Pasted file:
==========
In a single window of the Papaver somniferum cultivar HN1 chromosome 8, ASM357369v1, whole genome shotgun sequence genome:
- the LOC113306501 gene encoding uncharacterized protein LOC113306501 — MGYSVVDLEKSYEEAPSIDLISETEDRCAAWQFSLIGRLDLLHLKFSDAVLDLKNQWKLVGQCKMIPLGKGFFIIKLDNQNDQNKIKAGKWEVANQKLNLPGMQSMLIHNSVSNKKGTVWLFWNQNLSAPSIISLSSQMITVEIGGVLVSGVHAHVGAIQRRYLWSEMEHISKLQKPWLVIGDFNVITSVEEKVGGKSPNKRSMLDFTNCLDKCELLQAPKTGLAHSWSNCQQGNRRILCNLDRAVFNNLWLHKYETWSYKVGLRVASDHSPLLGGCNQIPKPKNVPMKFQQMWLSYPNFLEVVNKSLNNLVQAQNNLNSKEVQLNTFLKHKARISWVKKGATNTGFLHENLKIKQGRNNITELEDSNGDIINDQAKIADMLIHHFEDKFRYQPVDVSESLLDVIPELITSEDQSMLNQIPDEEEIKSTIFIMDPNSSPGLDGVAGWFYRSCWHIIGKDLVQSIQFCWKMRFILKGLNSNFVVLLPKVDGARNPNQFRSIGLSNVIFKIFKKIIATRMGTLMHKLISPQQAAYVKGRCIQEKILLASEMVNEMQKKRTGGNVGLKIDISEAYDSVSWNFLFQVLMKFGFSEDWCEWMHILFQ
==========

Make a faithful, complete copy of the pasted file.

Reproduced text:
In a single window of the Papaver somniferum cultivar HN1 chromosome 8, ASM357369v1, whole genome shotgun sequence genome:
- the LOC113306501 gene encoding uncharacterized protein LOC113306501 — MGYSVVDLEKSYEEAPSIDLISETEDRCAAWQFSLIGRLDLLHLKFSDAVLDLKNQWKLVGQCKMIPLGKGFFIIKLDNQNDQNKIKAGKWEVANQKLNLPGMQSMLIHNSVSNKKGTVWLFWNQNLSAPSIISLSSQMITVEIGGVLVSGVHAHVGAIQRRYLWSEMEHISKLQKPWLVIGDFNVITSVEEKVGGKSPNKRSMLDFTNCLDKCELLQAPKTGLAHSWSNCQQGNRRILCNLDRAVFNNLWLHKYETWSYKVGLRVASDHSPLLGGCNQIPKPKNVPMKFQQMWLSYPNFLEVVNKSLNNLVQAQNNLNSKEVQLNTFLKHKARISWVKKGATNTGFLHENLKIKQGRNNITELEDSNGDIINDQAKIADMLIHHFEDKFRYQPVDVSESLLDVIPELITSEDQSMLNQIPDEEEIKSTIFIMDPNSSPGLDGVAGWFYRSCWHIIGKDLVQSIQFCWKMRFILKGLNSNFVVLLPKVDGARNPNQFRSIGLSNVIFKIFKKIIATRMGTLMHKLISPQQAAYVKGRCIQEKILLASEMVNEMQKKRTGGNVGLKIDISEAYDSVSWNFLFQVLMKFGFSEDWCEWMHILFQ